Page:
How that history is used — and how an individual-item tag might continue to function in the home of the consumer — has given rise to anti-RFID movements in America and Europe. What alarms many civil-libertarians most is the specter of RFIDs being hacked by criminals or government spies through nascent UHF technology. Another fear is of tags being implanted in human beings. There are a small but growing number of people implanted with subcutaneous RFIDs (VeriChips) that store information pertaining to their identity and medical needs — as well as allowing some bearers to fire up their computers, operate garage doors or open their car doors with literally a wave of the hand.

There are fears that government or corporate entities will someday require that RFIDs be implanted in staff members or employees. To many people, not being forced to have an RFID tag injected into your hand is as basic a right as not being required to have a serial number tattooed on your arm. Yet in 2006, one surveillance company, of Cincinnati, compelled two of its employees to have VeriChips implanted in their arms, and there have been proposals to do likewise with America's alien guest workers. A few states, including California, have recently passed legislation barring the implanting of RFID tags as a job requirement.

Infratab's Stanton Kaye and Terry Myers shrug when asked about the possible abuse of RFID technology, pointing out that today most of the personal information people fear will be stolen by tags is already known through credit-card purchases.

“It's those terrible women,” Kaye says about the controversy's origins. “That lady from Harvard.”

The Harvard lady in question is Katherine Albrecht, the founder of CASPIAN — Consumers Against Supermarket Privacy Invasion and Numbering. Albrecht's partner in the anti-RFID crusade is Liz McIntyre, CASPIAN's chief publicist and campaign strategist. The two women are self-described Christians who have tried to enlist co-religionists to their cause, drawing scorn from critics who characterize their efforts as mark-of-the-beast hysteria. Still, Albrecht and McIntyre's 2005 book, Spychips, was a rallying point for anti-RFID activists and a migraine for the industry. (One of the book's scenarios has RFID tags being embedded in paper money, which means that a chain of cash possession can be established from the moment the money is dispensed by an ATM or bank teller.)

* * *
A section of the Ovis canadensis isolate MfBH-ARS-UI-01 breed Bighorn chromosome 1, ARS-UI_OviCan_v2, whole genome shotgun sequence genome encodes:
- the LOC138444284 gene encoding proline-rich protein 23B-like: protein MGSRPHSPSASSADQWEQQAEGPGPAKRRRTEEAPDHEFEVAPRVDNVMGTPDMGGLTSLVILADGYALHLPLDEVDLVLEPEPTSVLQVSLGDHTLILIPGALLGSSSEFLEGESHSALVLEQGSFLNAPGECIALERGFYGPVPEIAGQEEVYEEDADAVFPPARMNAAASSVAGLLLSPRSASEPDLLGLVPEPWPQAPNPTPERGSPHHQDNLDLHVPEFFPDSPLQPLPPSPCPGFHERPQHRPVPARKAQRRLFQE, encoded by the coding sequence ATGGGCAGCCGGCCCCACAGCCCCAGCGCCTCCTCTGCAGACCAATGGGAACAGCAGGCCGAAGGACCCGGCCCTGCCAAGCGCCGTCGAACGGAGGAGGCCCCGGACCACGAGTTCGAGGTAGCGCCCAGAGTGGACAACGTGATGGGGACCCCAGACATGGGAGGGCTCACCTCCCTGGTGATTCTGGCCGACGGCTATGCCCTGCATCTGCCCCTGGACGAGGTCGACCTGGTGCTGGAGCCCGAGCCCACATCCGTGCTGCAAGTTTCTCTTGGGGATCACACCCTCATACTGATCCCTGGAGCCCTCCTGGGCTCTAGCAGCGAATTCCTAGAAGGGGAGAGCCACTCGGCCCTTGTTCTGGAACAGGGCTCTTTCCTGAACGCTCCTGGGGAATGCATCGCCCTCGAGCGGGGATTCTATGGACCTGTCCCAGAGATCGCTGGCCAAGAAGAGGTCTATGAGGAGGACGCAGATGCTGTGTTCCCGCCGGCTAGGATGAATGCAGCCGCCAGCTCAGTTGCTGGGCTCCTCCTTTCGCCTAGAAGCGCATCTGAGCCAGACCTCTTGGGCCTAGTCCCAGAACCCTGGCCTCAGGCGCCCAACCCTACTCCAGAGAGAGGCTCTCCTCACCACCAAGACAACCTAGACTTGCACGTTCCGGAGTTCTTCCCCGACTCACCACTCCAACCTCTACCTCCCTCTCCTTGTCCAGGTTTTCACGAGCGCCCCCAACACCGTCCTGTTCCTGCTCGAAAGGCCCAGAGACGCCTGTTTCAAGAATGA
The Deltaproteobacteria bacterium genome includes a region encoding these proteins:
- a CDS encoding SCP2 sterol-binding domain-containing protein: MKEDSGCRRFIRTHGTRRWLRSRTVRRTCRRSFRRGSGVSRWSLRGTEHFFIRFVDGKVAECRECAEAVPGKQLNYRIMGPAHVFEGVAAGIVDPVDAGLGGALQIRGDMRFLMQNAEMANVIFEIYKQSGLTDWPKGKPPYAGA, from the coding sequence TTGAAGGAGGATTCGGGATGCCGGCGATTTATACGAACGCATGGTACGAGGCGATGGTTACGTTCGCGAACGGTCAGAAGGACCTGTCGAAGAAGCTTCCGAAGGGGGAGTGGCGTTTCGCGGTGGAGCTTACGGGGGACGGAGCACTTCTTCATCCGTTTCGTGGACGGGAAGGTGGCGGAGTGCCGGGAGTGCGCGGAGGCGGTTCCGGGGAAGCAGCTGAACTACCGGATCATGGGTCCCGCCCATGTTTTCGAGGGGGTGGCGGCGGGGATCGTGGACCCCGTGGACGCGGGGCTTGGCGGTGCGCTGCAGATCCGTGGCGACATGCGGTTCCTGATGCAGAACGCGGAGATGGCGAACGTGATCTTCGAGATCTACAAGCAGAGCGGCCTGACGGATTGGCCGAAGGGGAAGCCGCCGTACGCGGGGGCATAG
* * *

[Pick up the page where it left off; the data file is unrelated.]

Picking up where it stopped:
In 2006, EPCglobal, the nonprofit trade body that sets uniform technical standards for bar codes and RFIDs, held a trade show at the Los Angeles Convention Center. A lead speaker was Elizabeth Board, EPC's executive director of public policy, who decried what she called “the scaremongering tactics of a few who say GPC is about tracking individuals.” She likened some states' efforts to require stores to post entry signs warning shoppers of their use of RFID tags to a 7-Eleven being forced to post a placard announcing that bar codes appear on its merchandise. Board noted with satisfaction that her group's lobbying efforts have slowed down anti-RFID legislation during the past two years, although she anticipated a growing battle in Europe.

Board and the RFID industry as a whole probably know that public concerns regarding the tracking of tag-bearers and the potential for outsiders to hack into them must be addressed if RFID is to be accepted as quickly as bar codes were. The RFID industry is reluctantly considering offering consumers the option of “killing” tags at the store upon purchase so they can function only long enough to serve as proofs of purchase. But will everyone remember to exercise his or her freedom from information?

* Editor's Note: An earlier version of this story incorrectly identified Jay Silverhels as a Mohican. He is part of the Mohawk tribe.